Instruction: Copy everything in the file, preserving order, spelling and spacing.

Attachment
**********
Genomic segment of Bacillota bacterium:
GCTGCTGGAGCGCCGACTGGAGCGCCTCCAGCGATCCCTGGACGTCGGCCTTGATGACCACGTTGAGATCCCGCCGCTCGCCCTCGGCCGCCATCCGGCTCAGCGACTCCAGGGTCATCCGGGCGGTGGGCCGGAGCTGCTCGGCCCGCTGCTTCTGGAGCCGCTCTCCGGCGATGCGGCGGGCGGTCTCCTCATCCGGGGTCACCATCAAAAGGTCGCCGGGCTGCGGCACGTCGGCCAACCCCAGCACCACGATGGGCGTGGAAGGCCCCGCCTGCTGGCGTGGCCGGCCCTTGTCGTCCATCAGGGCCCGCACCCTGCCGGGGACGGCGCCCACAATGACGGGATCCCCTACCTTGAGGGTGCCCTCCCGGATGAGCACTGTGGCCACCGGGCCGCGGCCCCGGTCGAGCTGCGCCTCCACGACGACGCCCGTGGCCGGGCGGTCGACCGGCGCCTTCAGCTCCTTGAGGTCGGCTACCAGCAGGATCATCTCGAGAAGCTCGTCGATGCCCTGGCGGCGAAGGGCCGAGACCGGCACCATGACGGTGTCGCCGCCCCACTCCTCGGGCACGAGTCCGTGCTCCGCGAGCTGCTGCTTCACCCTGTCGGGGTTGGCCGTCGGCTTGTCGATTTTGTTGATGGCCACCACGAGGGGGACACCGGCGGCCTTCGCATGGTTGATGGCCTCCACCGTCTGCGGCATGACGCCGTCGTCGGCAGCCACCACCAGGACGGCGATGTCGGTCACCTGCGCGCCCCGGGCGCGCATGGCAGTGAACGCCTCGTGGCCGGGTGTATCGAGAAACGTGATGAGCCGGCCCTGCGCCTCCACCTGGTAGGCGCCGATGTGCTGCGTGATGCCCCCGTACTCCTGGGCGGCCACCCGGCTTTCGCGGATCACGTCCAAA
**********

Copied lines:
Genomic segment of Bacillota bacterium:
GCTGCTGGAGCGCCGACTGGAGCGCCTCCAGCGATCCCTGGACGTCGGCCTTGATGACCACGTTGAGATCCCGCCGCTCGCCCTCGGCCGCCATCCGGCTCAGCGACTCCAGGGTCATCCGGGCGGTGGGCCGGAGCTGCTCGGCCCGCTGCTTCTGGAGCCGCTCTCCGGCGATGCGGCGGGCGGTCTCCTCATCCGGGGTCACCATCAAAAGGTCGCCGGGCTGCGGCACGTCGGCCAACCCCAGCACCACGATGGGCGTGGAAGGCCCCGCCTGCTGGCGTGGCCGGCCCTTGTCGTCCATCAGGGCCCGCACCCTGCCGGGGACGGCGCCCACAATGACGGGATCCCCTACCTTGAGGGTGCCCTCCCGGATGAGCACTGTGGCCACCGGGCCGCGGCCCCGGTCGAGCTGCGCCTCCACGACGACGCCCGTGGCCGGGCGGTCGACCGGCGCCTTCAGCTCCTTGAGGTCGGCTACCAGCAGGATCATCTCGAGAAGCTCGTCGATGCCCTGGCGGCGAAGGGCCGAGACCGGCACCATGACGGTGTCGCCGCCCCACTCCTCGGGCACGAGTCCGTGCTCCGCGAGCTGCTGCTTCACCCTGTCGGGGTTGGCCGTCGGCTTGTCGATTTTGTTGATGGCCACCACGAGGGGGACACCGGCGGCCTTCGCATGGTTGATGGCCTCCACCGTCTGCGGCATGACGCCGTCGTCGGCAGCCACCACCAGGACGGCGATGTCGGTCACCTGCGCGCCCCGGGCGCGCATGGCAGTGAACGCCTCGTGGCCGGGTGTATCGAGAAACGTGATGAGCCGGCCCTGCGCCTCCACCTGGTAGGCGCCGATGTGCTGCGTGATGCCCCCGTACTCCTGGGCGGCCACCCGGCTTTCGCGGATCACGTCCAAA